By Elizabeth Broomhall
Gulf state was ranked 13th globally and came first in the region in latest World Justice Project report
The UAE justice system has emerged as more effective than that in the US in a recent study of 66 countries.
The World Justice Project (WJP) Rule of Law Index 2011 rated the UAE as 13th globally on its adherence to the rule of law, seven places above its Western counterpart, which came 20th.
The Gulf state also came first in its own region, beating Jordan, Iran, Lebanon and Morocco on its ability to implement the legal framework.
“Public institutions in the country are well developed and corrupt free, and government officers are held accountable for misconduct,” said the report. “Similarly, the civil court system is very efficient and relatively independent.”
Commenting on the achievement, Minister of Justice in the UAE Hadef Al Dhahiri said the high ranking was evidence of the emirate’s focus on the rule of law and justice.
''The high score is a vote of confidence from a respected international agency in the federal and local judicial system,” he said.
However, in spite of these strengths, the report made clear that the UAE remained weak in other areas, particularly on the formal system of checks and balances.
Jordan, which came second place in the region, was praised for having efficient public institutions, a high level of security and limited corruption.
It also scored highly on civil and criminal justice and effective regulatory enforcement.
Iran’s law enforcement was also viewed as fairly strong, though this was sometimes abused.
Government accountability was seen as weak, and corruption, rife.
Lebanon was praised for guaranteeing civil rights and freedoms among its people whilst being safe from crime, but public institutions were reviewed as inefficient and corrupt.
As for Morocco, the report said it achieved a medium score in most areas, but “generally underperformed its regional peers”.
The index, commissioned by non-for-profit organisation the World Justice Project (WJP), aims to provide a comprehensive picture of the extent to which nations adher to the rule of law in practice, tracking improvements year on year.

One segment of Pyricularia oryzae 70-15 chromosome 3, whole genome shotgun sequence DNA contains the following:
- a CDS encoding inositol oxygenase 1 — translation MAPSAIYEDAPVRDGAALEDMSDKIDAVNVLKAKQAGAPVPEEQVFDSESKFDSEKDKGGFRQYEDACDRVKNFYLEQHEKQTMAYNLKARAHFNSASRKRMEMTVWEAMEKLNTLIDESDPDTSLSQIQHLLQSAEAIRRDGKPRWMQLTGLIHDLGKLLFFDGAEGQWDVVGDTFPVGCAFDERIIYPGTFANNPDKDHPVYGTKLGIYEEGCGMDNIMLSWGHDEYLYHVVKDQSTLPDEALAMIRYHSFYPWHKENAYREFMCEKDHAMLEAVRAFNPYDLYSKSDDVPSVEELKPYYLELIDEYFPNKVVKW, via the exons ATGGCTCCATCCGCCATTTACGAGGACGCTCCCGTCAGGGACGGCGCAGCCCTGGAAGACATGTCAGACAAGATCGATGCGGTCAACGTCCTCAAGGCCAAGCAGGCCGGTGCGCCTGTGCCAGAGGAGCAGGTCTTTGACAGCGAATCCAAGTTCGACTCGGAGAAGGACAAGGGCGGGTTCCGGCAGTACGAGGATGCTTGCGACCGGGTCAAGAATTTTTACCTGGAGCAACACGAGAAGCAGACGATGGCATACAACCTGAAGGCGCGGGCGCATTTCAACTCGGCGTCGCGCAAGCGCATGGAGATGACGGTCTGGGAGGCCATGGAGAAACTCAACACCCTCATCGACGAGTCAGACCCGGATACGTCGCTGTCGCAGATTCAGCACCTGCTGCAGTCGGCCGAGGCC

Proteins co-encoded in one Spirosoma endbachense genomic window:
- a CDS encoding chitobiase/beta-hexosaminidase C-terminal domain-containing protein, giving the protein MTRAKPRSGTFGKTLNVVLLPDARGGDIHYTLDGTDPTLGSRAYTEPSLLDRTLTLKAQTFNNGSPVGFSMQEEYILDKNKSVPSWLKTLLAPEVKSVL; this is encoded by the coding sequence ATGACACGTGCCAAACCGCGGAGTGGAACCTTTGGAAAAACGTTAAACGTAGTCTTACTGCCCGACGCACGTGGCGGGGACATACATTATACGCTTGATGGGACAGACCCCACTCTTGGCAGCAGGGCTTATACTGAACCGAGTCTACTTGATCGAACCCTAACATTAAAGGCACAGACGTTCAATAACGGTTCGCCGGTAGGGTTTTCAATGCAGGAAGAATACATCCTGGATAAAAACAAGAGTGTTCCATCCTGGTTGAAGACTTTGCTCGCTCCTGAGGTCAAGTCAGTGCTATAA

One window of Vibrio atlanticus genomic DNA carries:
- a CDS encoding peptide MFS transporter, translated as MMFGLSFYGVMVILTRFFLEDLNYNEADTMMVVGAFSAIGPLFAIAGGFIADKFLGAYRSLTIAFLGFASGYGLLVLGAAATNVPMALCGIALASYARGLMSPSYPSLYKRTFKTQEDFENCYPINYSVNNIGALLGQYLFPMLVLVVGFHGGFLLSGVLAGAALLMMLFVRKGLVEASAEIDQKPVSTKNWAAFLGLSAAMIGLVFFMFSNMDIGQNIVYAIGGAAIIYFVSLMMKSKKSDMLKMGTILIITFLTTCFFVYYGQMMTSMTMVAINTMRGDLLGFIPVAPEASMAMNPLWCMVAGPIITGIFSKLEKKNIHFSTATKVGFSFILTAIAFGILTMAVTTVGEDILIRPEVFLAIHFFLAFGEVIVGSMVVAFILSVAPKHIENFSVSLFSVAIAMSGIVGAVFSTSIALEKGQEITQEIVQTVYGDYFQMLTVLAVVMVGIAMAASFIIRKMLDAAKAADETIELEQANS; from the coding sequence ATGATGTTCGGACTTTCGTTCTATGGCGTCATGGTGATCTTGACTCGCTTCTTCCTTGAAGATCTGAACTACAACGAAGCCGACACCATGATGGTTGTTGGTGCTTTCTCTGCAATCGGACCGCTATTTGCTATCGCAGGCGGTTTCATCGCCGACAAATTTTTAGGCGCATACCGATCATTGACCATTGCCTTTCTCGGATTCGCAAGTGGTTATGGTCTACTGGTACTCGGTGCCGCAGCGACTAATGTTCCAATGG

Each country was ranked following an analysis by its own legal experts, who were sent questions about the justice system.
The research focused on four main areas, two of which were the extent to which governments and officials are accountable under the law; and the laws themselves – how clear, well publicised, stable and fair they are, and the extent to which they protect fundamental rights, security and property.
The remaining two principles included the process by which the laws are enacted, administered and enforced is accessible, how fair and efficient this is; and the access to justice.
the civil court system is very
efficient and relatively independent, although it
remains inaccessible for many people.
i don't agree that uae courts has better justice system. a friend whose salary was 2,600 dhs/month was not paid salary for almost a year by the employer due to economic turmoil.she went to court and won her case. she got ruling to be paid only 3,500 dhs compensation! is that fair? passport still with the employer, court could not enforce the justice due her. the court could not even summon the employer for a hearing or ask the employer to return the passport of my poor friend in spite of the decision. they ask her again to file another case against the employer!
UAE justice system better than US? We must see in regards to what. Still today banks in the UAE (not all) defy ethics by converting agreed flexible EIBOR mortgages into fixed ones and yet any customer could win their rights. Nevermind many developers who even ignore the STRATA law and the RERA authority.
I adore UAE but I think the giudiciary system has yet to prove better than the US in my opinion.